The success of Apple, Amazon, Alphabet, and Facebook has inspired investors to funnel billions of dollars into tech funds this year putting tech funds on track to be the most popular asset class, as calculated regarding a percentage of assets under management for 2017. These figures come from Bank of America’s latest Flow Show report, which reveals that year-to-date inflows into tech funds are on track to hit a record 18% of assets under management for the year, with tech ETFs the hot among fund vehicles.
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Still, even though tech ETFs and other funds have attracted a record volume of assets so far in 2017, emerging market debt funds have attracted more, although only just. Financial funds are coming a close third.
Year-to-date tech flows of the largest on record (data back to 2002) and comes off a weak year for the sector in 2016 when asset flows were negative. The only year that comes close to matching 2017 tech flows during the past decade is 2009.
Tech ETFs rule but flows broadly positive
Away from the tech sector, equities, in general, saw inflows for the week ending August 3, the eighth straight week of positive performance. According to Bank of America’s report, equity funds saw a positive inflow of $2.3 billion, of which $6.8 billion went into ETFs, and $4.5 billion flowed out of mutual funds, continuing the active/passive rotation that has been underway for the past few years.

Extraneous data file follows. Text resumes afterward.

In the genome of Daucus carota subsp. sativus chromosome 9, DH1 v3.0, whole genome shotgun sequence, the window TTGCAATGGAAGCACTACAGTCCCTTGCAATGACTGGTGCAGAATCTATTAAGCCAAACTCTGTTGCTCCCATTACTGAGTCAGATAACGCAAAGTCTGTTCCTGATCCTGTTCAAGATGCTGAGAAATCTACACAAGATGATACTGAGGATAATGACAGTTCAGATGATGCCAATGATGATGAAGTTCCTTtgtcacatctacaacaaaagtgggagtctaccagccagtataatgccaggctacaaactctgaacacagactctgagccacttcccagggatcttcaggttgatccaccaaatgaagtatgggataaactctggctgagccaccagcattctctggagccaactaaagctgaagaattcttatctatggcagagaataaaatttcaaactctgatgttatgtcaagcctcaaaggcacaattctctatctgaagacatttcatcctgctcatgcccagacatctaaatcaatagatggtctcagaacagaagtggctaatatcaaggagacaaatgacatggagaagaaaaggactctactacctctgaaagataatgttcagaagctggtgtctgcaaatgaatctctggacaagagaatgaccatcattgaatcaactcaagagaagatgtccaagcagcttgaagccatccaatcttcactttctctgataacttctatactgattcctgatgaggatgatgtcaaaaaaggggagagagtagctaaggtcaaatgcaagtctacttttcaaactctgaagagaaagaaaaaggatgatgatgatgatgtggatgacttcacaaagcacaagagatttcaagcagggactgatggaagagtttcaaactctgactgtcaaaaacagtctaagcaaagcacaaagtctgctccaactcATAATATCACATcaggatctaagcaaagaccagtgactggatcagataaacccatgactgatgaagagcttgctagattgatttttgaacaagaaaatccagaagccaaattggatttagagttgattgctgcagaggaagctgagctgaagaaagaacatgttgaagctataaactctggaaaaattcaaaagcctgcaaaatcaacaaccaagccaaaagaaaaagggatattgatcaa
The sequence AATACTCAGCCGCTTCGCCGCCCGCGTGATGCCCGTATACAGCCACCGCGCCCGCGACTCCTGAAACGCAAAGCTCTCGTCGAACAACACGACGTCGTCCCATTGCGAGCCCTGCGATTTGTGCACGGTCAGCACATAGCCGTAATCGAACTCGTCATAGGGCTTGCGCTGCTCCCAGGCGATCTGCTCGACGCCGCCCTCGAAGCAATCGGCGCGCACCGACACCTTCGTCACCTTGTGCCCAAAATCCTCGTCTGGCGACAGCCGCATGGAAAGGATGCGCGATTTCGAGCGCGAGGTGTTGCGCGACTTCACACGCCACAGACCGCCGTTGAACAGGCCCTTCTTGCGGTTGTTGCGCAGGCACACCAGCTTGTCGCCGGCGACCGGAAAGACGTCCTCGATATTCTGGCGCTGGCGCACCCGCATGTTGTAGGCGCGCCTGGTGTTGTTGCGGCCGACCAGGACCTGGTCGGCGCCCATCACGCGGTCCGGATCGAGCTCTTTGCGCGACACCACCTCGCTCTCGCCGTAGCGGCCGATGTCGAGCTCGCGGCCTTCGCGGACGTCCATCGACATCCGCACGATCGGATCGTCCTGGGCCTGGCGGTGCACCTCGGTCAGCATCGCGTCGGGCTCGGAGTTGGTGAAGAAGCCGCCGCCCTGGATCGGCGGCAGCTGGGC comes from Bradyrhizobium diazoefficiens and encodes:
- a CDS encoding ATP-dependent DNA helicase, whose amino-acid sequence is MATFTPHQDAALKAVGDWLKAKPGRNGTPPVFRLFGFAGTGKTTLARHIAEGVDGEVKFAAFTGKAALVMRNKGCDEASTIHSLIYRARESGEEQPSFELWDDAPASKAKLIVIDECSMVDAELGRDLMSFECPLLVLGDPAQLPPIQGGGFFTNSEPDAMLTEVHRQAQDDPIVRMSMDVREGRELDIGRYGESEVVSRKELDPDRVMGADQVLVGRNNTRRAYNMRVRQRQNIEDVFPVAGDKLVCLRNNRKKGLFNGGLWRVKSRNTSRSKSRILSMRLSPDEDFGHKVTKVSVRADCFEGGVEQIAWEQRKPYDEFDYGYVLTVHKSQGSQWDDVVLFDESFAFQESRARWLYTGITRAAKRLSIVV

All equity markets have seen inflows for the majority of this year. Emerging markets have seen 20 straight weeks of inflows with the latest weekly inflow amounting to $2.2 billion. In seven of the past eight weeks flows into Japanese equities have been positive and in 18 of the past 19 weeks flows into European equities have been in positive territory.
On the fixed-income front, bond funds have attracted more cash than has been withdrawn for 20 weeks in a row. For the past week, bond funds attracted $7.3 billion of assets. Emerging market debt has recorded inflows for 27 straight weeks while investment-grade bond funds have seen positive flows for 32 weeks. For the week ending August 3, these two fixed income classes attracted $1.9 billion and $5.8 billion respectively. High yield funds have suffered as emerging market debt has captured investors’ attention. In six of the past seven weeks, HY debt has seen withdrawals. Overall, year-to-date equity funds have seen assets under management increased by 2.5%. Long only mutual funds have suffered significantly. With outflows of 1.2% of assets under management. ETFs have booked inflows amounting to 10.2% of AUM.
After this impressive run, Bank of America is warning against euphoria. The bank’s Bull & Bear Indicator, a measure of market sentiment now stands at 7.6, near the July 2014 highs and not far from the “sell” signal, which is issued when the indicator reaches the euphoric territory of eight.